Mourad Merzouki: climbing the walls at Lyon's dance festival

Mourad Merzouki: climbing the walls at Lyon's dance festival
By Andrea BolithoRobert Hackwill
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The 18th edition of this world-renowned festival is showcasing another rich crop of world premieres and stunning shows, with the public packing out France's biggest square for a peace-themed parade.


"Vertikal" from French choreographer Mourad Merzouki is turning hip hop on its head at the latest Lyon dance Biennale.

For this world premiere, his dancers take to the air, freed - for an instant - from gravity.

"In hip-hop dance excellence is always the goal, we are always looking for flight in some way," says this native son of the Lyon suburb of Bron. Conquering the world of dance, he's come a long way since taking part in the first-ever Biennale in 1984.

"Our system allows us to go that little bit further, and allows us a little more complexity for the dancers and the choreography," he says.

But there is a conflict at the heart of Vertikal. Rather than flying freely, Merzouki's dancers, who use harnesses and counter weights to take to the air, appear to be puppets on a string, trying to escape.

"Picking yourself up after a hard knock is difficult. Life isn't easy. Life is a struggle. We believe that we are free , but we aren't really. We are restricted to spaces, like the one we see here, this could be a tower block in a suburb, why not? This could be the architecture that we see today, nibbling away at our green spaces, little by little. So we find ourselves eventually in very limited spaces," he says.

The artistic director of the Biennale has known Merzouki a long time, and is a huge fan.

"Mourad's work is interesting because he is always looking for tangible disciplines, putting a new twist on hip-hop, and so, for "Vertikal", and its vertical dancing, he brings in stances, movements, and other things that are completely new," says Dominique Hervieu.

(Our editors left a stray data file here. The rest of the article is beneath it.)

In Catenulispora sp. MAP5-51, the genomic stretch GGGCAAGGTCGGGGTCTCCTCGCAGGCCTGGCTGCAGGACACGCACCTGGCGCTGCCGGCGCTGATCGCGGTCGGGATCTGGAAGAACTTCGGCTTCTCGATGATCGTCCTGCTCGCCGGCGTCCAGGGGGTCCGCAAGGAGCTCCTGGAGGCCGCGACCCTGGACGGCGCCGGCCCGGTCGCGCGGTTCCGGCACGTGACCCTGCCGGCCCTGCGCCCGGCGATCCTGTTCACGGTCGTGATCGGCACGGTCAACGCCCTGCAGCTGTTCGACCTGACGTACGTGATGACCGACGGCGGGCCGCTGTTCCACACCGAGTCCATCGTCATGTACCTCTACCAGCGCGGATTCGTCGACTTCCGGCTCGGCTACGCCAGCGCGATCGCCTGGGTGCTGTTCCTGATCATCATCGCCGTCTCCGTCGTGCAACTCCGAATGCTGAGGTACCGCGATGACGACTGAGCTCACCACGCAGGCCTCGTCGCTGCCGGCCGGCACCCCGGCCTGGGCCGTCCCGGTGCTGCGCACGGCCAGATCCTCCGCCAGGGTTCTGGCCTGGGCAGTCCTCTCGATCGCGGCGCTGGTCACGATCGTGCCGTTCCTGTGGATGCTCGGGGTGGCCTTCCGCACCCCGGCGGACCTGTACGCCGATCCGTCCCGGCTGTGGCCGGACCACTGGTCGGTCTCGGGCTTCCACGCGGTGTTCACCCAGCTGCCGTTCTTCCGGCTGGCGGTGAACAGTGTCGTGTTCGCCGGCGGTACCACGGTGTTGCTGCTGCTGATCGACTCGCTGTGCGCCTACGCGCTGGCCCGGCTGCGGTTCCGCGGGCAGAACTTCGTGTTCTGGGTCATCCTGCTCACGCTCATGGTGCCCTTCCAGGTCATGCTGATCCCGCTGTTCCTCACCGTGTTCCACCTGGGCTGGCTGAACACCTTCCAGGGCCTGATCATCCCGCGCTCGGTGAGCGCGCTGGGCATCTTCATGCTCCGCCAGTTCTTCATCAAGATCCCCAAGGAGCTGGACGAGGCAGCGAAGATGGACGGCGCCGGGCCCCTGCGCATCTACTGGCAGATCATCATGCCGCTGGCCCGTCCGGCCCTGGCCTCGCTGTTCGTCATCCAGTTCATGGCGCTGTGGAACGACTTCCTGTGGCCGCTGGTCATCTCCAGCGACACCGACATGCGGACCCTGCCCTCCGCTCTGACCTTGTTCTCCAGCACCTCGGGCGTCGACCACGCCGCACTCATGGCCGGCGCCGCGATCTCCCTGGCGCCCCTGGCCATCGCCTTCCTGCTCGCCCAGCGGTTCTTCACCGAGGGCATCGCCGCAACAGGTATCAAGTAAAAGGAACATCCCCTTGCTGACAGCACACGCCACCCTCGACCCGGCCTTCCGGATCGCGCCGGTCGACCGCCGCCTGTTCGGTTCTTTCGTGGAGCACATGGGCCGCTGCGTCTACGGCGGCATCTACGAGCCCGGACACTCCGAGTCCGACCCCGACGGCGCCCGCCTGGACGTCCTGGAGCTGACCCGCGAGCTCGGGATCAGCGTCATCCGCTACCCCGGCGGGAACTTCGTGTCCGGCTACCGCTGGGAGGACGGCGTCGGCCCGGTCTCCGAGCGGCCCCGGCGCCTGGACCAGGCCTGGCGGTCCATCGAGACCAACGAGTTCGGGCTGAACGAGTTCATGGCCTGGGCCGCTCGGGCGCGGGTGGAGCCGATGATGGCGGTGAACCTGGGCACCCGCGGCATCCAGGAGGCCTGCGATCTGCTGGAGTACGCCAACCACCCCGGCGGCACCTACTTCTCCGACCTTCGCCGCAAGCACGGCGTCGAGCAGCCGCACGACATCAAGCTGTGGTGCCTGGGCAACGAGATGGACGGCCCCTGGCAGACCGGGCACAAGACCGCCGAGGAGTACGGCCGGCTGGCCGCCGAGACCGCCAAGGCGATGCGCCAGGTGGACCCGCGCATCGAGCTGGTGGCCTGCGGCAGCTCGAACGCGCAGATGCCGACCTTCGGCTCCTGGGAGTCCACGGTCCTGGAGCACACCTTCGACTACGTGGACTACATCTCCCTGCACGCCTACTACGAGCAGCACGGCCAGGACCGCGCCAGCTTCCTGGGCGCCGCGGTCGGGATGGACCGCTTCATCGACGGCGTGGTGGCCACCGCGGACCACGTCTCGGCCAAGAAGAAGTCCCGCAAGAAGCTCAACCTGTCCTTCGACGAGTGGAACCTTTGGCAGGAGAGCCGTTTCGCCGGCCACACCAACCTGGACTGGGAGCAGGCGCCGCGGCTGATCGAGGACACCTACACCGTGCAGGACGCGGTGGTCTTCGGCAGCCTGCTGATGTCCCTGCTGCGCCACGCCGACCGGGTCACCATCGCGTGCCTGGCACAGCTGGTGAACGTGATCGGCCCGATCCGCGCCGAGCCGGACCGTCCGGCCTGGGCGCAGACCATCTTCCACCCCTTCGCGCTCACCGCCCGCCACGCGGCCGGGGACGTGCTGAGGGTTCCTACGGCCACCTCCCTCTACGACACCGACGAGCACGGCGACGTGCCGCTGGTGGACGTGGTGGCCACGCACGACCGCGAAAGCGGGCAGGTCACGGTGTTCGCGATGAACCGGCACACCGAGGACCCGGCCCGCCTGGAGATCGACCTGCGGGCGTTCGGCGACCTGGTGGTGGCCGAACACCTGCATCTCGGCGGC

Hervieu enthuses about another of the Biennale's shows, one that has already won international accolades, but has produced a tailor-made adaptation for Lyon.

This is the original show, but for the Lyon adaptation, the address has been changed to number 31, rue de Vandenbranden.

"There's also the Peeping Tom company from Brussels at the Lyon Opera Ballet, a meeting between the opera's dancers who are more used to abstract dancing, and a story, exploring the psychology of characters," she says.

Peeping Tom's piece won the 2015 Olivier award, and is considered by many one of the great successes of this decade.

Yoann Bourgeois is a man of the circus, and has adapted his well-regarded Fugue/Trampoline piece for virtual reality

Kader Attou, Jann Gallois and Tokyo Gegegay's "Triple bill#1" links the world of hip-hop with Japanese dancers. The company depicts a crazy, eccentric and funny day in school.

While virtual reality is again used by the Artanim company to create a totally new sensory experience in "VR-1".

Swiss artist Martin Zimmermann, another man of the circus, creates a wordless theatre piece, "Eins Zwei, Drei" set in a museum, where bodies, objects and situations replace text, and revolt against the sacred space's rules and conventions.

"This year's Biennale sees some 20 world premieres in Lyon and the surrounding region, from virtual reality works to Japanese hip hop, but it's not just the professionals who get to perform as part of the biennale, it's the thousands of people who took part in yesterday's parade, the amateur dancers, the school children - who make this festival unique," reports Euronews' Andrea Bolitho.

The festival of dance runs until September 30.

The turnout for the festival was impressive
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